The minutes ticked away, feeling more like hours. Finally everyone trickled back, mass-produced hamburgers and caffeine-laden beverages in hand. Someone was rummaging around at the front of the bus, but I paid him no heed. Soon we'd be on the road again. I would be that much closer to my family.
"Has anyone seen my duffel?" The man was old and tired in every way, from his voice to his manner.
There was no reply.
"Hasn't anyone seen my bag?"
"We need to go," hollered someone.
"All of my worldly possessions are in there."
My heart broke. He looked so dejected, so forlorn. I looked at the ground, not spotting the white duffel bag he was still ranting about.
The other passengers became impatient.
"Sir, we're on a tight schedule. We have to leave," the bus driver firmly said.
"This is my stop and I can't find my bag."
Tobacco lady tried to cheer him up by handing him a soda.
"Does this have poison in it?" He asked. "I hope so because I want to kill myself."
Somehow the driver was able to get the man off, but his words lingered on in my mind long after he had left. As tragic as it would be to lose everything I owned, would I really want to kill myself over it? No, I decided as I looked out the scratched plastic window. Nothing was worth suicide, especially "stuff."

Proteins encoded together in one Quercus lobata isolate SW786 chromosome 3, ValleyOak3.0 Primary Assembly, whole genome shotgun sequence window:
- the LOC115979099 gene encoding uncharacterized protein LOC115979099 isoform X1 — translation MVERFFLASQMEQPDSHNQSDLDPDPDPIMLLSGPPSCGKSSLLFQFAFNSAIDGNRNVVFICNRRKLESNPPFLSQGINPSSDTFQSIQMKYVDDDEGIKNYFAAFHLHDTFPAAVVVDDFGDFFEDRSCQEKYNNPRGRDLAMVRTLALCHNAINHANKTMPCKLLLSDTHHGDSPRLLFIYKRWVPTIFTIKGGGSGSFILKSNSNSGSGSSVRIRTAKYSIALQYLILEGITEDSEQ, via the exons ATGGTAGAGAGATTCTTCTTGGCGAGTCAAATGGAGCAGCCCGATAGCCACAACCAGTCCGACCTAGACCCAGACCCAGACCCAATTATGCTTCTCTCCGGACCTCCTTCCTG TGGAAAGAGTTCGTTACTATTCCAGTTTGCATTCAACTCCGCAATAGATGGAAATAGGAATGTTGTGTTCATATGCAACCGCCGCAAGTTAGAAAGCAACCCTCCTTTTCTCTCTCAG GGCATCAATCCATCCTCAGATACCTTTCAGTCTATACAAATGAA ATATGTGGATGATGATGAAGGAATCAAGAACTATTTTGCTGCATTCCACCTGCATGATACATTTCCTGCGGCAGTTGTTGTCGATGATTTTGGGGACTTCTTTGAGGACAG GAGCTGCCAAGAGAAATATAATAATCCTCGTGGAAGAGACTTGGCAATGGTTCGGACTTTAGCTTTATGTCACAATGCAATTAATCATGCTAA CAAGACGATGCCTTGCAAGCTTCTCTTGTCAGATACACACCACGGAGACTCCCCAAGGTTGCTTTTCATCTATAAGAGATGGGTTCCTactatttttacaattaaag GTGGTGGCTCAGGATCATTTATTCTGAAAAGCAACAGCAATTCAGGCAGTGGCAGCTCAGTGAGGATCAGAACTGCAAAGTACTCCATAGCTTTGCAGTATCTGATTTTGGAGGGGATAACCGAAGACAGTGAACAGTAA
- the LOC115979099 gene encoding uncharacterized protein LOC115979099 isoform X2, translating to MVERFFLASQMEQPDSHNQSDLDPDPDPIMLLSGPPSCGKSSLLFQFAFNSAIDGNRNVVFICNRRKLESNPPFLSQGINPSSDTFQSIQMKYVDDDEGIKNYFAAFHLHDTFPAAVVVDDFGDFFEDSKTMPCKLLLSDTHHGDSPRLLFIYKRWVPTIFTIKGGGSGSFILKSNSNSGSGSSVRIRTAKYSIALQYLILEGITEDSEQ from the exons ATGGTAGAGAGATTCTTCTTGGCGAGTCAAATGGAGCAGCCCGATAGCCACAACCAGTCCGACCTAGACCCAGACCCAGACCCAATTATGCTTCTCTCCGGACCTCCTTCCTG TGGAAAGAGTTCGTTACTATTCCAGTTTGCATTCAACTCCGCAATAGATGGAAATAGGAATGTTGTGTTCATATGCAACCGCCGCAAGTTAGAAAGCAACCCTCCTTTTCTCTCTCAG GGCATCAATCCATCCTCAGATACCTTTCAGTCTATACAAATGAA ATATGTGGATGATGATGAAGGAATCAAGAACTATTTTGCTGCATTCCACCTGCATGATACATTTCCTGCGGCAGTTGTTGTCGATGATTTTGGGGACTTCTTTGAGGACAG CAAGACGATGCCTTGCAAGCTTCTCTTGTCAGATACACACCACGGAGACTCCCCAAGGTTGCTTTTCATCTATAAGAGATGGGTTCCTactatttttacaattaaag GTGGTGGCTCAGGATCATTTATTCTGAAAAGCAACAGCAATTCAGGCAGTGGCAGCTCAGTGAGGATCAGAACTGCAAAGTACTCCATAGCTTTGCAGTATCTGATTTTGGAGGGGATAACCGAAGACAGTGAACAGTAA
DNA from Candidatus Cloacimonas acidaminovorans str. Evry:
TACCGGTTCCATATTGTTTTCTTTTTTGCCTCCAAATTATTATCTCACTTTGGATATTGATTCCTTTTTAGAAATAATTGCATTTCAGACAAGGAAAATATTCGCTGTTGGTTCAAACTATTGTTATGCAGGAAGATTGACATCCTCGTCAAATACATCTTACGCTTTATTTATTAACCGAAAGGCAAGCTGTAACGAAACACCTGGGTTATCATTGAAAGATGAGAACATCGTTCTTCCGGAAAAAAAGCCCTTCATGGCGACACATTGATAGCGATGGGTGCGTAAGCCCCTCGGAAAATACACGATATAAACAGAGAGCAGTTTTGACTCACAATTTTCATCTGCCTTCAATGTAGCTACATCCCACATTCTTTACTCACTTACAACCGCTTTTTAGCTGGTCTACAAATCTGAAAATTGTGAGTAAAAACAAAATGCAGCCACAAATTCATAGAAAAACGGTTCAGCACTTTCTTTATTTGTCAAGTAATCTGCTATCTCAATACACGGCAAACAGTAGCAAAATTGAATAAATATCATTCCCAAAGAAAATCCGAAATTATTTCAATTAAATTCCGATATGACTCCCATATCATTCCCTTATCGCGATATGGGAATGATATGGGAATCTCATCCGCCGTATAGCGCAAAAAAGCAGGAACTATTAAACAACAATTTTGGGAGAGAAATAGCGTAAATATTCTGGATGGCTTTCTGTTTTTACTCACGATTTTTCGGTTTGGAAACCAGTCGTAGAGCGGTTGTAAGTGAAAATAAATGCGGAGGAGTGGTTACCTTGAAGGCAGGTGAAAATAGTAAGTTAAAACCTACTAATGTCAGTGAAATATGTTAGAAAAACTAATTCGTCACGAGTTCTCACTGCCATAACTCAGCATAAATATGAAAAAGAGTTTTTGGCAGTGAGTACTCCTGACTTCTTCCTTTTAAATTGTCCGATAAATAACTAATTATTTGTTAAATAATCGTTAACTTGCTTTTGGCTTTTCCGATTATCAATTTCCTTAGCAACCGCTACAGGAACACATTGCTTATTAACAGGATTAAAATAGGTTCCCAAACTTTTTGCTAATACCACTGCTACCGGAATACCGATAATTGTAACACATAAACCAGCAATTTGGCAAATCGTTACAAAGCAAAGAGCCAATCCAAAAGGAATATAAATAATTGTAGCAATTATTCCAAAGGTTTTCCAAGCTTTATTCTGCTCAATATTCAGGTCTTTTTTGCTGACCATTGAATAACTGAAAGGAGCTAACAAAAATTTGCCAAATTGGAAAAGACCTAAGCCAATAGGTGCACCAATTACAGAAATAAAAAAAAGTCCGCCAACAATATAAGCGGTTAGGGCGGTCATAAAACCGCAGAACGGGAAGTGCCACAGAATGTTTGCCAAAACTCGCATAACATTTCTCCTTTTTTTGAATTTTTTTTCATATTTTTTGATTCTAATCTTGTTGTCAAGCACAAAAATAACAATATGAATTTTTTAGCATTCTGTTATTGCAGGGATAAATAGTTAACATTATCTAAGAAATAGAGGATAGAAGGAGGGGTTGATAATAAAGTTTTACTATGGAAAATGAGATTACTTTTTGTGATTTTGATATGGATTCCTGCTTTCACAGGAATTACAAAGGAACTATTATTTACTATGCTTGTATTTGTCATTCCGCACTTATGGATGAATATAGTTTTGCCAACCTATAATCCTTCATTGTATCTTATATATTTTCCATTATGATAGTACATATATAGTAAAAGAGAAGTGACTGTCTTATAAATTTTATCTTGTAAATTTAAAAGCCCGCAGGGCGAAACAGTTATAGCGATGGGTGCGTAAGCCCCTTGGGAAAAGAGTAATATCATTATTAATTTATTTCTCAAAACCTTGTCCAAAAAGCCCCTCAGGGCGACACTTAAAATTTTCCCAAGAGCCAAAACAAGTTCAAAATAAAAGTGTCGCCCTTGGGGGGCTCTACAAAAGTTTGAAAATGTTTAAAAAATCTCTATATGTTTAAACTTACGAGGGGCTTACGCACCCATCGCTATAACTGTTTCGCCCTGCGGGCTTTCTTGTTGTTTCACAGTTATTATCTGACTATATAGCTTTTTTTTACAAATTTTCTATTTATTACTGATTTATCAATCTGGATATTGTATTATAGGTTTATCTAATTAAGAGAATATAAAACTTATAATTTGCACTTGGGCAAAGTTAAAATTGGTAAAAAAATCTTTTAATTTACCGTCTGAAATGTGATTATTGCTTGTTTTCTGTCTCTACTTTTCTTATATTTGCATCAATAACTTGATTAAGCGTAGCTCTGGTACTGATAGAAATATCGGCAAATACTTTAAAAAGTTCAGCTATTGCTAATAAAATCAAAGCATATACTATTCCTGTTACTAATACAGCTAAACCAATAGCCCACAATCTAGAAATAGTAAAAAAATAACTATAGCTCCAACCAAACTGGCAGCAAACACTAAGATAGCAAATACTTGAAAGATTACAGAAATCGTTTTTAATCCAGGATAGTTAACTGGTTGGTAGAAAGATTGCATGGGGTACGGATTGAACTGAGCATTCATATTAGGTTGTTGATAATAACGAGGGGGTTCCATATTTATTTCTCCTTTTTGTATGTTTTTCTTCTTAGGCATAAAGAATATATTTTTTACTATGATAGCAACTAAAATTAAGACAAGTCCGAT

As the bus continued its crawl to Phoenix, my mind raced to new ideas. I was no longer the same naive girl that had stepped onto the bus at eight that evening.
My whole life I had lived in a middle class bubble. Even though I had been through hard times in my life, I had never really wanted. Sure, there had been moments when I knew not ask my mom and dad for a pair of shoes because I knew that money was tight that month, but they had always found ways to make my life pleasant and enjoyable. Family vacations, especially those to Disneyland, were plentiful. And, as I sat, cramped and lonely, I realized that it wasn't just the grand acts that made my life so different than those of my temporary companions. It was also the little things, like going out for ice cream after high school band concerts and Sunday dinners. My family loved and cared for each other.
I was almost positive that tobacco lady didn't have a fantastic family. Her whole life revolved around nicotine, something that would never care for her. Nicotine wouldn't call her and tell her that she was incredibly missed. Nicotine wouldn't run and hug her when she reached her destination. Nicotine would only cost her money and give her discomfort.
I wasn't the same girl as the child that had left Utah over ten hours ago. While my experiences on the Greyhound bus hadn't been entirely pleasant, I had reached home unscathed. Or almost unscathed. My eyes had been opened and I had seen a side of the world that I had been oblivious to. I had realized how charmed my life was; how lucky I was to be able to go to college, to have nice clothes, and to have a family that loved me. Riding a bus home for Christmas became a turning point in my life -- one that I will always remember whenever I see a long stretch of road.